Dementia care is an important aspect affecting the quality of life of people living with dementia. There are many studies that test the efficacy of methods of care in order to support and even increase the quality of life of dementia patients (e.g. Gridley et al., 2016; Thyrian et al., 2017). A novel approach developed by Beville (2002) called Virtual Dementia Tour® (VDT®) also aims to improve the care of people living with dementia in their middle and late stages of deterioration. VDT® is now becoming popular internationally (see www.provdt.co.uk/) and it is sold to the general public as an evidence-based method through which people can experience what it is like to live with dementia, aiming to increase empathy and improve the delivery of care. The purpose of this paper is to explore the validity of the VDT® intervention.
The author explores the original research article upon which the VDT® was developed, highlighting critical points and reviewing these through a rigorous selection of references.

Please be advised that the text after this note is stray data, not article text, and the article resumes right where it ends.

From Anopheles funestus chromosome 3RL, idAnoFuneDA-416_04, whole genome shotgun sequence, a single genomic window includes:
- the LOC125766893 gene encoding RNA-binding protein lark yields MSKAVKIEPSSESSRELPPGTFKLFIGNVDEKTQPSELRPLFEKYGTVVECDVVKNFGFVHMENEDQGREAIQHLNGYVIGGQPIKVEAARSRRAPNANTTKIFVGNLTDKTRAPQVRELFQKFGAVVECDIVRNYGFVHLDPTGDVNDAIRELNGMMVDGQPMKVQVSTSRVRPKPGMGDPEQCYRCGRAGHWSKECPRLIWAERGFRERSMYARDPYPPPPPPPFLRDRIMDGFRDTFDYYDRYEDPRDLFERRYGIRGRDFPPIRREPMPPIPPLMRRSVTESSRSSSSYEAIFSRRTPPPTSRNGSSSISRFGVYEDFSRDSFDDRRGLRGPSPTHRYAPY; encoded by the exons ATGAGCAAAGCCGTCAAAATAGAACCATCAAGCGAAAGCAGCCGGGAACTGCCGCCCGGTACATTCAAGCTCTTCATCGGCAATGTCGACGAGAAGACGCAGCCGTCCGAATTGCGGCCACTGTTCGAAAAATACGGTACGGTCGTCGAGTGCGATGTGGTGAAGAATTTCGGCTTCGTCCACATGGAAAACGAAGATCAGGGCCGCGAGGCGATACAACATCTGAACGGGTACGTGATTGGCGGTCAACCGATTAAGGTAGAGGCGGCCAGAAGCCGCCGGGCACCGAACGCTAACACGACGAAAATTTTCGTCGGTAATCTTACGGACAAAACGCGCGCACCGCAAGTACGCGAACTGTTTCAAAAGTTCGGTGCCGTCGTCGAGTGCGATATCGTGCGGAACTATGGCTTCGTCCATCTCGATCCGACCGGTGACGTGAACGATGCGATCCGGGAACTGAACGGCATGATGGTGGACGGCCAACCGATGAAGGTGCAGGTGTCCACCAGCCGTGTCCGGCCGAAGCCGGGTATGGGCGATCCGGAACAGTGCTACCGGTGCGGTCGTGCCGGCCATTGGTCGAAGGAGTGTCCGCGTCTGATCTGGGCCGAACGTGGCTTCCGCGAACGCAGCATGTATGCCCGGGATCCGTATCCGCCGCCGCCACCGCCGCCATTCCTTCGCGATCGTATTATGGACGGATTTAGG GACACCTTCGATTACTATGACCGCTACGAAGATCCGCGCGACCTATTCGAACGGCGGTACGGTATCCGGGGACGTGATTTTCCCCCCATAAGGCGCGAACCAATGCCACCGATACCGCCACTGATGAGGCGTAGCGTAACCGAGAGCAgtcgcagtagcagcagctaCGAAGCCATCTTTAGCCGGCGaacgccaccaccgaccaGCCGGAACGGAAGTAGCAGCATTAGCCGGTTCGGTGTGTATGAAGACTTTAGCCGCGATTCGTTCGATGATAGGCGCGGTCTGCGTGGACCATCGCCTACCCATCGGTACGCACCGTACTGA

The supporting evidence base is consistently weak on closer scrutiny, and in combination with anecdotal evidence of distress related to the VDT® experience, this analysis suggests a need for caution in implementation.
Although high-quality standards of care from the national guidelines (National Institute for Health and Clinical Excellence, 2010) ensure that health services implement evidence-based interventions, it may be important to discern that which is empirically based from that which is not.
The author declares that there is no conflict of interest.
The author thanks the author’s colleague Dr Tessa Hughes, Clinical Psychologist, who provided insight and comments that greatly improved the manuscript.
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